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Self Improvement: What does it mean to be a high value person?

It may not appear obvious, but we all automatically assign people by their status or worth. It is nothing but human instinct. We create a hierarchy of who you may regard as powerful or influential, indicating that you should do favors for them and stick closely with them, and who you may regard as inferior or low value, people who are not nice, toxic, not so useful, and can be ignored.


This is apparent in college - people want to stick with people who they know can help them. Whether it be someone who is smart, someone who has connections to high paying jobs, someone who is wealthy, or someone who hosts all the parties, you know that these people are ones you'd like to be friends with, as they are more likely to pass privileges and opportunities to you. In contrast, if you don't have anything to give out - for example, if you have bad social skills, have bad grades, and know no one, then it is unlikely that people would want to be your friend. You may even be ignored! You can see the positive feedback loop that makes high value people more successful and popular, while people who are seen as "useless" will get lonelier and lonelier, sometimes to the point of depression.


That is why it is very important that you continuously improve yourself so you can increase your self-worth. Take this example: At college, it is everyone's goal to graduate. There will be many who would struggle to pass a class or understand an assignment. If you are one who can help them, for example, teaching concepts to them, then you are seen as a high value individual as those students will look up to you for help. How would that benefit you? Well think about it like this - the more people you know, the more likely you can ask people for help or advice in the future. There may be classes or areas that they may be better at than you. They may have things that you don't. They may know people who you don't. The power of positive feedback allows you to increase your worth as more people will know you as the person who can help others, and more people will likely return the favor to you.


There are also other ways you can increase your self-worth. Obviously, for those who are looking to look for a long-term partner, being in good physical shape is key. This means going to the gym almost everyday on a regular basis, having good hygiene, skin care, as well as being mindful of what you eat. In addition, studies show that people who look more attractive are approached more by both genders. Again, the more people you meet, the more likely you can ask people for help or advice in the future.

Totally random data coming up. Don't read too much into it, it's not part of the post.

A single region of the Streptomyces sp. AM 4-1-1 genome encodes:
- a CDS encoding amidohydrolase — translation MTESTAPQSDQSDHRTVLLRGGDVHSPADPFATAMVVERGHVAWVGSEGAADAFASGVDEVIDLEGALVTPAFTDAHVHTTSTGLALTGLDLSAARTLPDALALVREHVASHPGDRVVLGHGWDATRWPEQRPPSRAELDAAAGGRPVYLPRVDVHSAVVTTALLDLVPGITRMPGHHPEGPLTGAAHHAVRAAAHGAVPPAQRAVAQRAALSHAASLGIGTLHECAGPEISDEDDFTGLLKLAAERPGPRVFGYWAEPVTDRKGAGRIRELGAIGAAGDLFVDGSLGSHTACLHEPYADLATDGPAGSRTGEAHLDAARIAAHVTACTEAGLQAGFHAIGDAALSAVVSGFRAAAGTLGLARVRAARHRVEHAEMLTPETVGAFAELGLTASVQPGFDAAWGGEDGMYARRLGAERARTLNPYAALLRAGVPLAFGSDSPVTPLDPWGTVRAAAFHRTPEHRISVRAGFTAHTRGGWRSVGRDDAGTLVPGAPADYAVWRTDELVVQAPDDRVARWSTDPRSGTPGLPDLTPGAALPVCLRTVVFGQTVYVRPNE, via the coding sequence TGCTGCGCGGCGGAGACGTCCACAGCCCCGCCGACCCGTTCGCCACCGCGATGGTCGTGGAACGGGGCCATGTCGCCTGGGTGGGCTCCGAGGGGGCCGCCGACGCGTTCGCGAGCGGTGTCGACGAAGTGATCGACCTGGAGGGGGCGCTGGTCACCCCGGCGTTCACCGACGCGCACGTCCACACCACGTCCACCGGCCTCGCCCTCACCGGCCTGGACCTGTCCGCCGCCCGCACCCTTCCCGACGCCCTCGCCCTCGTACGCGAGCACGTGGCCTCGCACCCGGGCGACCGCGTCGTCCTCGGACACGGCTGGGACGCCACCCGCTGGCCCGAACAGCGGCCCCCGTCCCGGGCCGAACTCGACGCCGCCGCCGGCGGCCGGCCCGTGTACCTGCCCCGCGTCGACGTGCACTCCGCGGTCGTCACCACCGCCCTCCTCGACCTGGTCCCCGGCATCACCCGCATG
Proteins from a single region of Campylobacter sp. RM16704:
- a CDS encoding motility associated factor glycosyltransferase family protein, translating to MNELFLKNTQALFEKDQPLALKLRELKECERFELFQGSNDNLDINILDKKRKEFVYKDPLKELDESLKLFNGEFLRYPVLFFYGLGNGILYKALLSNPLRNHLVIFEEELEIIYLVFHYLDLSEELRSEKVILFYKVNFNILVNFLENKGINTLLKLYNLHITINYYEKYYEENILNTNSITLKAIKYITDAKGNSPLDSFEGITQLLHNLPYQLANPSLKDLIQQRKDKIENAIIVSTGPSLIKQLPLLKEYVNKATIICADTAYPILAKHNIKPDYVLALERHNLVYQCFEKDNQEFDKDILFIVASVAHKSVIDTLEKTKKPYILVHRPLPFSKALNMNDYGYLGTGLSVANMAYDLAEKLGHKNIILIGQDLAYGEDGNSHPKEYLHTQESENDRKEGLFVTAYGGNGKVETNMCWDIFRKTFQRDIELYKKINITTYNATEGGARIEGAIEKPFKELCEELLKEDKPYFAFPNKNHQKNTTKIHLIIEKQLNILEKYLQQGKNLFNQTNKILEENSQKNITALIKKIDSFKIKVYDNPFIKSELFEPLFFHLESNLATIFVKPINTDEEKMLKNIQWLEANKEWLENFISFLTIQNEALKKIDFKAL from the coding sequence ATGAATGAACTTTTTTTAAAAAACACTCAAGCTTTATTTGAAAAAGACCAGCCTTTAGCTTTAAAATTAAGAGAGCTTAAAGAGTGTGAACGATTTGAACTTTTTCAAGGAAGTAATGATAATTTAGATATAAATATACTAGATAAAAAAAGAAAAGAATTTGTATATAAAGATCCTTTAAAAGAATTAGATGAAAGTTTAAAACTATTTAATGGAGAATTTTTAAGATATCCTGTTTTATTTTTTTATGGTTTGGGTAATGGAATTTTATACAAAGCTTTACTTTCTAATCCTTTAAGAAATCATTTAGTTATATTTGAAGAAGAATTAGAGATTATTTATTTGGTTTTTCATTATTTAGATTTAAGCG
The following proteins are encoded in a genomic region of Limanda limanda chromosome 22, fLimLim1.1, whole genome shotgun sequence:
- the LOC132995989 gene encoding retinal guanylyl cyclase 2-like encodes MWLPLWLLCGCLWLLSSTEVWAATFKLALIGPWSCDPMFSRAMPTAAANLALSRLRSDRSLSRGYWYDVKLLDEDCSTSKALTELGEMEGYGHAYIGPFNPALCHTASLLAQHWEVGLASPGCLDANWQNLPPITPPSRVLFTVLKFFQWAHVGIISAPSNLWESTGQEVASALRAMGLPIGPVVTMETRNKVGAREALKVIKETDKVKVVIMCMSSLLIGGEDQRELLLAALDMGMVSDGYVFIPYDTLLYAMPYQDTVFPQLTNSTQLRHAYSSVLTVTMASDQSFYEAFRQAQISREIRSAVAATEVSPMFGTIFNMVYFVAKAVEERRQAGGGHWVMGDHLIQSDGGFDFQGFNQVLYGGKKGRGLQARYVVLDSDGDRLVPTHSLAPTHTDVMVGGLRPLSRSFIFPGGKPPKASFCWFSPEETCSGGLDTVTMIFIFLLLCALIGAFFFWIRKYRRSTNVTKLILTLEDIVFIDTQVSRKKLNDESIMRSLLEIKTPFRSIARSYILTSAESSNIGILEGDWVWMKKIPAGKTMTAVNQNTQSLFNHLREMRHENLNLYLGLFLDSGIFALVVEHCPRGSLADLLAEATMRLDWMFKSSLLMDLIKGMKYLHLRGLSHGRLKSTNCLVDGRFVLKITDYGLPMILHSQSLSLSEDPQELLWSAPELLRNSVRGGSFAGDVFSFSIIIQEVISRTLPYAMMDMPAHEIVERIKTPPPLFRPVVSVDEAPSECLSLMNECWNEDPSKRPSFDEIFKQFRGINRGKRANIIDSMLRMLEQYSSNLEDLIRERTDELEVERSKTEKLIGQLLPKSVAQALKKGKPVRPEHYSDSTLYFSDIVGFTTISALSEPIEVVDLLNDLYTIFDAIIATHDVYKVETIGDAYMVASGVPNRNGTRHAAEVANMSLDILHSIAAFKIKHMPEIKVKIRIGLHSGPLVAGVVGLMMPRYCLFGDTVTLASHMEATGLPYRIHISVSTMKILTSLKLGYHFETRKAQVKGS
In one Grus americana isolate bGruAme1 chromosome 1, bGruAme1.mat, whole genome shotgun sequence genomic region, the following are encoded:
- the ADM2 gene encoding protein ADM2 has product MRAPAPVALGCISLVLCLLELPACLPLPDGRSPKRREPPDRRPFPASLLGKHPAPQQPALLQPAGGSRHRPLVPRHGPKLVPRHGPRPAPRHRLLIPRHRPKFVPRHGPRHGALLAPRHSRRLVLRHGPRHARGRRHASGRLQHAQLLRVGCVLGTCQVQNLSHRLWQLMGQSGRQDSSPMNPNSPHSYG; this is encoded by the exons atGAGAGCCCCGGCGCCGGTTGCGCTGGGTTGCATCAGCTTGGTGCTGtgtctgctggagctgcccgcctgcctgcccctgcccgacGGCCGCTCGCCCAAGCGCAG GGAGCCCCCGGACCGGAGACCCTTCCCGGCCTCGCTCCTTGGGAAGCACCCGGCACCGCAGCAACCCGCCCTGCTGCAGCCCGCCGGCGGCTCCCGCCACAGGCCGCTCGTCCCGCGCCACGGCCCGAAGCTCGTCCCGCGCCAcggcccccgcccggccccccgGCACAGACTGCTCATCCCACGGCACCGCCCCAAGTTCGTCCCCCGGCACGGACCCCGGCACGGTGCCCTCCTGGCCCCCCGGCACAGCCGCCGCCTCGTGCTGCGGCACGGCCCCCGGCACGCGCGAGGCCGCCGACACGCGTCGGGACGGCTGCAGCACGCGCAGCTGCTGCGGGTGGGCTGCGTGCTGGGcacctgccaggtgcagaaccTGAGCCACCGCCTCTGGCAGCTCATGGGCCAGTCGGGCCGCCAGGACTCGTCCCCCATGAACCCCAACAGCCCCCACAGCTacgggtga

In my case, I decided to take all the freshman classes I had credit in, effectively retaking the entire content. This advantage I had meant that I could help others when they were stuck with homework, or help them study for exams. Their friends came to me, and so did theirs. My name started to grow and grow within my dorm. In addition, I met a few who had past exams from previous years that were not provided by the professor. Of course, I was told not to share these with others due to the liability it had, but this meant that there were some students who had extra resources to practice leading up to exams, a tremendous advantage. I was invited to parties and road trips as a result of these connections. Even after graduation, when we all left to other cities, I still keep in touch with them so that whenever a new job requires me to relocate, I will know locals there who can give me tips.


(Unfortunately), this is the way it works in the real world. If someone sees you as high value, they will likely give you more opportunities, such as jobs. The GPA you see on your resume is a great indicator of that perceived value. In addition, the company you work for, and the grad school you go to, are all signs of your self-worth. People who have higher statuses will get better jobs and more money. More money (which means even higher self-worth) means they can invest and retire earlier.


"The rich get richer, and the poor get poorer"

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